The Fast Food Struggle and the Power of the Unorganized
My very first job, in 1963, (I was seventeen-years-old at the time and, technically, underage—I lied) was as a part-time waitress at Schrafft’s on 34th Street in New York, one of the very first “fast-food” chain restaurants. I was hired as a waitress. We had to wear a kind of maids uniform—a solid black cotton, long-sleeved dress that buttoned down the front, with separate, white-starched cap (like a maids crown-type cap), a hairnet, cuffs, collar, apron, apron ribbon all of which had to be safety-pinned together, then tied into a neat bow in the back. We also had to wear black, three-inch, lace-up high heels, and black stockings with seams in the back—and we were inspected from top to bottom and front to back, including a clean-fingernail check, each time we showed up for our shift.
Since the target customers were women—mostly secretaries and stenographers “who must watch their pocketbooks,”1 our tips weren’t much. In fact, I was making 72-cents-per-hour when I first started, as there was no minimum wage for restaurant and laundry workers at the time. And the biggest tip I ever got was twenty-five cents. We had just gotten a raise of ½ cent-per-hour in November of that year. But I didn’t last much longer at that job. I was working my lunchtime shift when Kennedy was assassinated. I stupidly made a comment to a fellow worker that, “Well, he wasn’t a saint.” And, being that most of my co-workers and my supervisor were Irish Catholics and staunch Kennedy supporters, I was fired the next day. My supervisor told me I didn’t “fit in.” Anyway, that experience has left me with the deepest sympathy for all restaurant workers and especially fast-food restaurant workers who must bust their butts with a smile for starvation wages.
Inspiring new developments
Organizing workers at a restaurant has always been difficult since many are part-time workers and the jobs are considered “unskilled” for which there are plenty of applicants. (The truth is, restaurant work is grueling work and you have to be highly skilled just to keep your job.) Although there are still a few unionized restaurants, the emergence of non-union, chain and fast-food restaurants has swamped the union establishments.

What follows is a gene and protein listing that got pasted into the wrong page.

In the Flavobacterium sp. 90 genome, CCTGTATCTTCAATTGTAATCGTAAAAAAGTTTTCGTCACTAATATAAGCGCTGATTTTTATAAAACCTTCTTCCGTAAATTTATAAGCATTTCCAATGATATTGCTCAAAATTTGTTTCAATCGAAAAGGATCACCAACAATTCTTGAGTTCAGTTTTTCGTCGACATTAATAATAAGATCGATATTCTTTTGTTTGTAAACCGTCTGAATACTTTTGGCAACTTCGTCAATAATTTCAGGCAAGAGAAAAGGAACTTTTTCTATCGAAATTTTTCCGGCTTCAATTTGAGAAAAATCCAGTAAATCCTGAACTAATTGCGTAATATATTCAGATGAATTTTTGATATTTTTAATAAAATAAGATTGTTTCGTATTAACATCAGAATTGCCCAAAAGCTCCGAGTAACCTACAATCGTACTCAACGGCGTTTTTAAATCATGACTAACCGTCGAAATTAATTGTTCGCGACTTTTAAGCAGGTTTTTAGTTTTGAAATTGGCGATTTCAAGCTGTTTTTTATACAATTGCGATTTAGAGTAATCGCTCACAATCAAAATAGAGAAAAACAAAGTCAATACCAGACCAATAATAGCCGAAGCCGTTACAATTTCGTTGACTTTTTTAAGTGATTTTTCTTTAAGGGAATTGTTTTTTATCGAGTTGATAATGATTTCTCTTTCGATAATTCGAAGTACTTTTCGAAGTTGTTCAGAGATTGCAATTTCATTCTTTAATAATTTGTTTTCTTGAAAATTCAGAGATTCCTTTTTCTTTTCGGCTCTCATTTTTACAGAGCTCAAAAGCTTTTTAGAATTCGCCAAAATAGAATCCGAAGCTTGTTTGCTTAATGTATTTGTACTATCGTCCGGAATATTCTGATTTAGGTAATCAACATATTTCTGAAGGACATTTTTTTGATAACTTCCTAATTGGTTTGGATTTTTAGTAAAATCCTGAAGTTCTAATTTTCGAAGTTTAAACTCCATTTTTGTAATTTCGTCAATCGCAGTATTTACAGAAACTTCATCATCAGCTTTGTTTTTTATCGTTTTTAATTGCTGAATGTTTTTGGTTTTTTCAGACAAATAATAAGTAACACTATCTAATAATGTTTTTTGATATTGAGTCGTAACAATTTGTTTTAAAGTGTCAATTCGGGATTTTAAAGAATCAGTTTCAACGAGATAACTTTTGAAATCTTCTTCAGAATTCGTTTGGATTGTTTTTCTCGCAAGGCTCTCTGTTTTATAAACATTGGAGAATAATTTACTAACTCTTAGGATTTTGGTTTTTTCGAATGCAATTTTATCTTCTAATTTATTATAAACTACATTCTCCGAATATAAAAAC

Two recent struggles in fast-food restaurants in New York are promising to change this reality for millions of unorganized workers.
Hot and Crusty
One struggle for union representation began in late January 2012 at the Hot and Crusty restaurant/deli/bakery chain in New York City. That’s when Mahoma Lopez, an undocumented Hot and Crusty worker, organized to deliver a list of demands to his manager. After a courageous and inspiring struggle over several months, which you can read about in the article titled, “Wildcat Winter,”2 by Laura Gottesdiener printed in this issue, the company signed a collective-bargaining agreement with the workers.
Protests at Wendy’s, McDonalds and other fast-food chains in New York City
Shortly after this victory, on November 29th, workers from fast-food chain restaurants such as Wendy’s and McDonalds launched a new unionization campaign aimed at all New York City’s fast food workers. They are demanding $15.00-per-hour—more than twice the $7.25-per-hour minimum wage they earn now. You can read more about this ongoing struggle in the article titled, “Looking for the Revolution Outside a Wendy’s in Brooklyn,”3 by Hamilton Nolan, also printed in this issue.
There’s power in unity
What’s so important about this struggle is that it is organizing workers to act at the same time, to protest together, at different fast-food restaurants, owned by different employers! It’s the only way left for workers to advance their struggle against austerity and for their right to a happy and comfortable life.
It is significant because, as Robert Reich points out in his article titled, “Organizing McDonalds and Walmart, and Why Austerity Economics Hurts Low Wage Workers,”4 these workers can’t be outsourced to a foreign land. That gives them a little leverage!
Simply put, the unified struggle of unorganized workers—the overwhelming majority of workers throughout the world—is a powerhouse of revolutionary potential. Organized together in defense of one another their power can transform society for the good of all. We are now finally seeing a beginning of that potential.
1 Fast Food Roadside Restaurants in the Automobile Age
2 Waging Nonviolence, December 1, 2012
3 Gawker.com, November 29, 2012
4 Robert Reich, November 30, 2012